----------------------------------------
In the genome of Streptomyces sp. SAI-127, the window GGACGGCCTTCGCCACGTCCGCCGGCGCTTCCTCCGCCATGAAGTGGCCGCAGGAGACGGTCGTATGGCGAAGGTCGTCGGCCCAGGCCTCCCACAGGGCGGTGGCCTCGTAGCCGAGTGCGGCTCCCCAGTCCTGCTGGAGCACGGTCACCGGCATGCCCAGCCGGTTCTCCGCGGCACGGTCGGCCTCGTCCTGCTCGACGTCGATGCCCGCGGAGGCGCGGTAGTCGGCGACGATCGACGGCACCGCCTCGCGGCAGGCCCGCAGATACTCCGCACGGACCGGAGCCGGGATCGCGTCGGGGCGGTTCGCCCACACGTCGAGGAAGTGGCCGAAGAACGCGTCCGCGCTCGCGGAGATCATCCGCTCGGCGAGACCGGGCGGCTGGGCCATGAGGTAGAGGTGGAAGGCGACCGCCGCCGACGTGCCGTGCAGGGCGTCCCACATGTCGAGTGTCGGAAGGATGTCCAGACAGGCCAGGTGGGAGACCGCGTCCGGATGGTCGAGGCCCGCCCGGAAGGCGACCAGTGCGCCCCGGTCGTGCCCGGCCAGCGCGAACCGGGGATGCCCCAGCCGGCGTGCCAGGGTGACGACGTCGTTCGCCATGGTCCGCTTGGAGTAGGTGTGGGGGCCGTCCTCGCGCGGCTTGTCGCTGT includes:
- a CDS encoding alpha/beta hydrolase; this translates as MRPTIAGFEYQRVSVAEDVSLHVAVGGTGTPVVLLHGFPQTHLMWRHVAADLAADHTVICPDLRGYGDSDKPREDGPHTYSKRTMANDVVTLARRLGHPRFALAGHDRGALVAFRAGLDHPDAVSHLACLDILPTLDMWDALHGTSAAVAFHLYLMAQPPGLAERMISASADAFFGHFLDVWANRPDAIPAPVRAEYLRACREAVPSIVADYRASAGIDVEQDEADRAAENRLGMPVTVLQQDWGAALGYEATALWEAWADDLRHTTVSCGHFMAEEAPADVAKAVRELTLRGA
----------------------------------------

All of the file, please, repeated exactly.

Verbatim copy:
In the genome of Streptomyces sp. SAI-127, the window GGACGGCCTTCGCCACGTCCGCCGGCGCTTCCTCCGCCATGAAGTGGCCGCAGGAGACGGTCGTATGGCGAAGGTCGTCGGCCCAGGCCTCCCACAGGGCGGTGGCCTCGTAGCCGAGTGCGGCTCCCCAGTCCTGCTGGAGCACGGTCACCGGCATGCCCAGCCGGTTCTCCGCGGCACGGTCGGCCTCGTCCTGCTCGACGTCGATGCCCGCGGAGGCGCGGTAGTCGGCGACGATCGACGGCACCGCCTCGCGGCAGGCCCGCAGATACTCCGCACGGACCGGAGCCGGGATCGCGTCGGGGCGGTTCGCCCACACGTCGAGGAAGTGGCCGAAGAACGCGTCCGCGCTCGCGGAGATCATCCGCTCGGCGAGACCGGGCGGCTGGGCCATGAGGTAGAGGTGGAAGGCGACCGCCGCCGACGTGCCGTGCAGGGCGTCCCACATGTCGAGTGTCGGAAGGATGTCCAGACAGGCCAGGTGGGAGACCGCGTCCGGATGGTCGAGGCCCGCCCGGAAGGCGACCAGTGCGCCCCGGTCGTGCCCGGCCAGCGCGAACCGGGGATGCCCCAGCCGGCGTGCCAGGGTGACGACGTCGTTCGCCATGGTCCGCTTGGAGTAGGTGTGGGGGCCGTCCTCGCGCGGCTTGTCGCTGT includes:
- a CDS encoding alpha/beta hydrolase; this translates as MRPTIAGFEYQRVSVAEDVSLHVAVGGTGTPVVLLHGFPQTHLMWRHVAADLAADHTVICPDLRGYGDSDKPREDGPHTYSKRTMANDVVTLARRLGHPRFALAGHDRGALVAFRAGLDHPDAVSHLACLDILPTLDMWDALHGTSAAVAFHLYLMAQPPGLAERMISASADAFFGHFLDVWANRPDAIPAPVRAEYLRACREAVPSIVADYRASAGIDVEQDEADRAAENRLGMPVTVLQQDWGAALGYEATALWEAWADDLRHTTVSCGHFMAEEAPADVAKAVRELTLRGA